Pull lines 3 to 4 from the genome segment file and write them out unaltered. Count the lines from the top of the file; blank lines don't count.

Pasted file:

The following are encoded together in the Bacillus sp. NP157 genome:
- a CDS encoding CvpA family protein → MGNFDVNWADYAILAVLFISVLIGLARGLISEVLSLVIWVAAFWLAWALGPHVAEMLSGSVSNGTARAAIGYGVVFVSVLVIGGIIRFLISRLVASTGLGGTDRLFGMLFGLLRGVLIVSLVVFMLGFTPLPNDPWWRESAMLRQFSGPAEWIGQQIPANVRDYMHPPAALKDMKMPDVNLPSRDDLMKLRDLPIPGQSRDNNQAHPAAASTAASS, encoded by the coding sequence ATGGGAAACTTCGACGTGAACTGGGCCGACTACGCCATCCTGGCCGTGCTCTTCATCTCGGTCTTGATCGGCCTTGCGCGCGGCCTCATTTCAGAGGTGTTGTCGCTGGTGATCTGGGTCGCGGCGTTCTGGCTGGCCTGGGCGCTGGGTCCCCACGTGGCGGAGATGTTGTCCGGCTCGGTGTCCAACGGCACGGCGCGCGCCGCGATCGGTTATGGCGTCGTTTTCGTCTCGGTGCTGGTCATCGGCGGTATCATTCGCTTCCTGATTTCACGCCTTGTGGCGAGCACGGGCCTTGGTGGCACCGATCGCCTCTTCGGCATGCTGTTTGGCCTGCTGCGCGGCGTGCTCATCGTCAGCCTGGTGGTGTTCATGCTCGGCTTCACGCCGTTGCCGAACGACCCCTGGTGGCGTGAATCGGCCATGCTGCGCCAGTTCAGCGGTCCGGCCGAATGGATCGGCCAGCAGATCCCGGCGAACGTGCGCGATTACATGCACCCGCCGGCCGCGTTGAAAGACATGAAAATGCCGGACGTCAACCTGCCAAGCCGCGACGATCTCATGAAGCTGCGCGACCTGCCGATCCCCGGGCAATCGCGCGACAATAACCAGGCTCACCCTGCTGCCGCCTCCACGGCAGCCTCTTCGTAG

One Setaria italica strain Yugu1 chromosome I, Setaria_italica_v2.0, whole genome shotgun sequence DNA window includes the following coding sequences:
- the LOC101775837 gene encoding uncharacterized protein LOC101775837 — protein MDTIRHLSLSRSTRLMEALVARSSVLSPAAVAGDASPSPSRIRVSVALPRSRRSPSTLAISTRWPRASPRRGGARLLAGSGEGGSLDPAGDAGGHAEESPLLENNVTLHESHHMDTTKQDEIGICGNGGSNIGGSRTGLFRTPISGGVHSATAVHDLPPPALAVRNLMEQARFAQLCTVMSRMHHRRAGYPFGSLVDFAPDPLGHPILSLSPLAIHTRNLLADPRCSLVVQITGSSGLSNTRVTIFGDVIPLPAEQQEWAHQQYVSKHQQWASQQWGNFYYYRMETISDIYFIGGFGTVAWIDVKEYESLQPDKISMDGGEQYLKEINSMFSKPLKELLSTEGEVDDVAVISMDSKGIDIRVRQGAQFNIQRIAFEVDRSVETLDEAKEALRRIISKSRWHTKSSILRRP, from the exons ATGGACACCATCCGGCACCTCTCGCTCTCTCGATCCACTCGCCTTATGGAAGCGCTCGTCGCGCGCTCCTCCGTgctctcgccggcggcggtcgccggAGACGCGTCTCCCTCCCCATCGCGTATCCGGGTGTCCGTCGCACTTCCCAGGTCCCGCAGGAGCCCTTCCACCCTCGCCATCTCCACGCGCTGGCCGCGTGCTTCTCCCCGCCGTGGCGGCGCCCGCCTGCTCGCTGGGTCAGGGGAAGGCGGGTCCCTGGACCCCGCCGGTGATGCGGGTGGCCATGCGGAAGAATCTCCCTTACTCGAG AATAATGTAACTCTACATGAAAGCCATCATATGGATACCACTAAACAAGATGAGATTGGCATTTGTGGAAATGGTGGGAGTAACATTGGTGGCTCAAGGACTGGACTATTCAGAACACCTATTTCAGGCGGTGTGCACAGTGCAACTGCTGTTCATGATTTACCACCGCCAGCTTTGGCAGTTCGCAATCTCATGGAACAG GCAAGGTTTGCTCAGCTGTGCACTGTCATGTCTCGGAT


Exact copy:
One Setaria italica strain Yugu1 chromosome I, Setaria_italica_v2.0, whole genome shotgun sequence DNA window includes the following coding sequences:
- the LOC101775837 gene encoding uncharacterized protein LOC101775837 — protein MDTIRHLSLSRSTRLMEALVARSSVLSPAAVAGDASPSPSRIRVSVALPRSRRSPSTLAISTRWPRASPRRGGARLLAGSGEGGSLDPAGDAGGHAEESPLLENNVTLHESHHMDTTKQDEIGICGNGGSNIGGSRTGLFRTPISGGVHSATAVHDLPPPALAVRNLMEQARFAQLCTVMSRMHHRRAGYPFGSLVDFAPDPLGHPILSLSPLAIHTRNLLADPRCSLVVQITGSSGLSNTRVTIFGDVIPLPAEQQEWAHQQYVSKHQQWASQQWGNFYYYRMETISDIYFIGGFGTVAWIDVKEYESLQPDKISMDGGEQYLKEINSMFSKPLKELLSTEGEVDDVAVISMDSKGIDIRVRQGAQFNIQRIAFEVDRSVETLDEAKEALRRIISKSRWHTKSSILRRP, from the exons ATGGACACCATCCGGCACCTCTCGCTCTCTCGATCCACTCGCCTTATGGAAGCGCTCGTCGCGCGCTCCTCCGTgctctcgccggcggcggtcgccggAGACGCGTCTCCCTCCCCATCGCGTATCCGGGTGTCCGTCGCACTTCCCAGGTCCCGCAGGAGCCCTTCCACCCTCGCCATCTCCACGCGCTGGCCGCGTGCTTCTCCCCGCCGTGGCGGCGCCCGCCTGCTCGCTGGGTCAGGGGAAGGCGGGTCCCTGGACCCCGCCGGTGATGCGGGTGGCCATGCGGAAGAATCTCCCTTACTCGAG AATAATGTAACTCTACATGAAAGCCATCATATGGATACCACTAAACAAGATGAGATTGGCATTTGTGGAAATGGTGGGAGTAACATTGGTGGCTCAAGGACTGGACTATTCAGAACACCTATTTCAGGCGGTGTGCACAGTGCAACTGCTGTTCATGATTTACCACCGCCAGCTTTGGCAGTTCGCAATCTCATGGAACAG GCAAGGTTTGCTCAGCTGTGCACTGTCATGTCTCGGAT